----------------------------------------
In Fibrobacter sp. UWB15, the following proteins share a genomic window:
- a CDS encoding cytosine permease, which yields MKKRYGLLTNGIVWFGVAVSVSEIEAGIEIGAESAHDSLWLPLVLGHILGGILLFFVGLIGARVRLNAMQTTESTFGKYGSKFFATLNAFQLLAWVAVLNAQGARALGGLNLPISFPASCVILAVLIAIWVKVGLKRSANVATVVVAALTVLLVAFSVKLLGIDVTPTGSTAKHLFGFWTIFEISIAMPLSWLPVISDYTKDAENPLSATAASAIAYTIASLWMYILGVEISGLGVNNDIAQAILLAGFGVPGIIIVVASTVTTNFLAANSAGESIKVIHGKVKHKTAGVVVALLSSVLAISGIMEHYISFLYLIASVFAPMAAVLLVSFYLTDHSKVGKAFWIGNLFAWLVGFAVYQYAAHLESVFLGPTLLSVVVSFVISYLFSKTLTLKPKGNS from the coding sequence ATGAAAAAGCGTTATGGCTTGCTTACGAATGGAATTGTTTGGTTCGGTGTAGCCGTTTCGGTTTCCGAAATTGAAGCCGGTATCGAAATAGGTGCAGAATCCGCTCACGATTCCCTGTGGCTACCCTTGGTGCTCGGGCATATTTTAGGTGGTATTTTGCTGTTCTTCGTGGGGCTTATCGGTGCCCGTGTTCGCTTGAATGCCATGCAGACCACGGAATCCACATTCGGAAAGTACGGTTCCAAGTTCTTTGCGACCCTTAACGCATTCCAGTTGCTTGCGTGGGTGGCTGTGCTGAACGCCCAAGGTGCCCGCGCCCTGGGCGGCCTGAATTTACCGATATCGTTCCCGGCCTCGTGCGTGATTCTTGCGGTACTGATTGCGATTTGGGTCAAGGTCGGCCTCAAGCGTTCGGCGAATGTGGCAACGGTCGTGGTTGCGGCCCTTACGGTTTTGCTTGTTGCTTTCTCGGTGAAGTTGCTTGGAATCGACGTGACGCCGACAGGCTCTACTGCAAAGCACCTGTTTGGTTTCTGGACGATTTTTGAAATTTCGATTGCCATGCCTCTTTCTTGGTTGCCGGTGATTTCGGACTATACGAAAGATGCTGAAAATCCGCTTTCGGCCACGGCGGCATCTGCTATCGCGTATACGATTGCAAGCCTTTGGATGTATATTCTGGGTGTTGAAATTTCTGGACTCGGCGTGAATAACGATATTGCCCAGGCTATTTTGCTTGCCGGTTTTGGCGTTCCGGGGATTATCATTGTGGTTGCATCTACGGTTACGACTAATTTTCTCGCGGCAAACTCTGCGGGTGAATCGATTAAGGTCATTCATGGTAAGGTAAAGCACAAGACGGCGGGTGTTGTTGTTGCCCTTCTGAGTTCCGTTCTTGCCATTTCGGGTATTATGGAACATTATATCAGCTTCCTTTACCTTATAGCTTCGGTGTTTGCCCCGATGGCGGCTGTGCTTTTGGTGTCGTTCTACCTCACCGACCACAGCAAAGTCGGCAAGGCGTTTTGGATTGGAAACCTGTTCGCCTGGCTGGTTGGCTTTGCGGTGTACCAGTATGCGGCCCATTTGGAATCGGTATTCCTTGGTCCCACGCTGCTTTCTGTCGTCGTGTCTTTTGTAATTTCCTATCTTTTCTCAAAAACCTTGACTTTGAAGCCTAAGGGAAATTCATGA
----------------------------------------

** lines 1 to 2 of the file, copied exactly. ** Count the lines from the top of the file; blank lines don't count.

In Fibrobacter sp. UWB15, the following proteins share a genomic window:
- a CDS encoding cytosine permease, which yields MKKRYGLLTNGIVWFGVAVSVSEIEAGIEIGAESAHDSLWLPLVLGHILGGILLFFVGLIGARVRLNAMQTTESTFGKYGSKFFATLNAFQLLAWVAVLNAQGARALGGLNLPISFPASCVILAVLIAIWVKVGLKRSANVATVVVAALTVLLVAFSVKLLGIDVTPTGSTAKHLFGFWTIFEISIAMPLSWLPVISDYTKDAENPLSATAASAIAYTIASLWMYILGVEISGLGVNNDIAQAILLAGFGVPGIIIVVASTVTTNFLAANSAGESIKVIHGKVKHKTAGVVVALLSSVLAISGIMEHYISFLYLIASVFAPMAAVLLVSFYLTDHSKVGKAFWIGNLFAWLVGFAVYQYAAHLESVFLGPTLLSVVVSFVISYLFSKTLTLKPKGNS from the coding sequence ATGAAAAAGCGTTATGGCTTGCTTACGAATGGAATTGTTTGGTTCGGTGTAGCCGTTTCGGTTTCCGAAATTGAAGCCGGTATCGAAATAGGTGCAGAATCCGCTCACGATTCCCTGTGGCTACCCTTGGTGCTCGGGCATATTTTAGGTGGTATTTTGCTGTTCTTCGTGGGGCTTATCGGTGCCCGTGTTCGCTTGAATGCCATGCAGACCACGGAATCCACATTCGGAAAGTACGGTTCCAAGTTCTTTGCGACCCTTAACGCATTCCAGTTGCTTGCGTGGGTGGCTGTGCTGAACGCCCAAGGTGCCCGCGCCCTGGGCGGCCTGAATTTACCGATATCGTTCCCGGCCTCGTGCGTGATTCTTGCGGTACTGATTGCGATTTGGGTCAAGGTCGGCCTCAAGCGTTCGGCGAATGTGGCAACGGTCGTGGTTGCGGCCCTTACGGTTTTGCTTGTTGCTTTCTCGGTGAAGTTGCTTGGAATCGACGTGACGCCGACAGGCTCTACTGCAAAGCACCTGTTTGGTTTCTGGACGATTTTTGAAATTTCGATTGCCATGCCTCTTTCTTGGTTGCCGGTGATTTCGGACTATACGAAAGATGCTGAAAATCCGCTTTCGGCCACGGCGGCATCTGCTATCGCGTATACGATTGCAAGCCTTTGGATGTATATTCTGGGTGTTGAAATTTCTGGACTCGGCGTGAATAACGATATTGCCCAGGCTATTTTGCTTGCCGGTTTTGGCGTTCCGGGGATTATCATTGTGGTTGCATCTACGGTTACGACTAATTTTCTCGCGGCAAACTCTGCGGGTGAATCGATTAAGGTCATTCATGGTAAGGTAAAGCACAAGACGGCGGGTGTTGTTGTTGCCCTTCTGAGTTCCGTTCTTGCCATTTCGGGTATTATGGAACATTATATCAGCTTCCTTTACCTTATAGCTTCGGTGTTTGCCCCGATGGCGGCTGTGCTTTTGGTGTCGTTCTACCTCACCGACCACAGCAAAGTCGGCAAGGCGTTTTGGATTGGAAACCTGTTCGCCTGGCTGGTTGGCTTTGCGGTGTACCAGTATGCGGCCCATTTGGAATCGGTATTCCTTGGTCCCACGCTGCTTTCTGTCGTCGTGTCTTTTGTAATTTCCTATCTTTTCTCAAAAACCTTGACTTTGAAGCCTAAGGGAAATTCATGA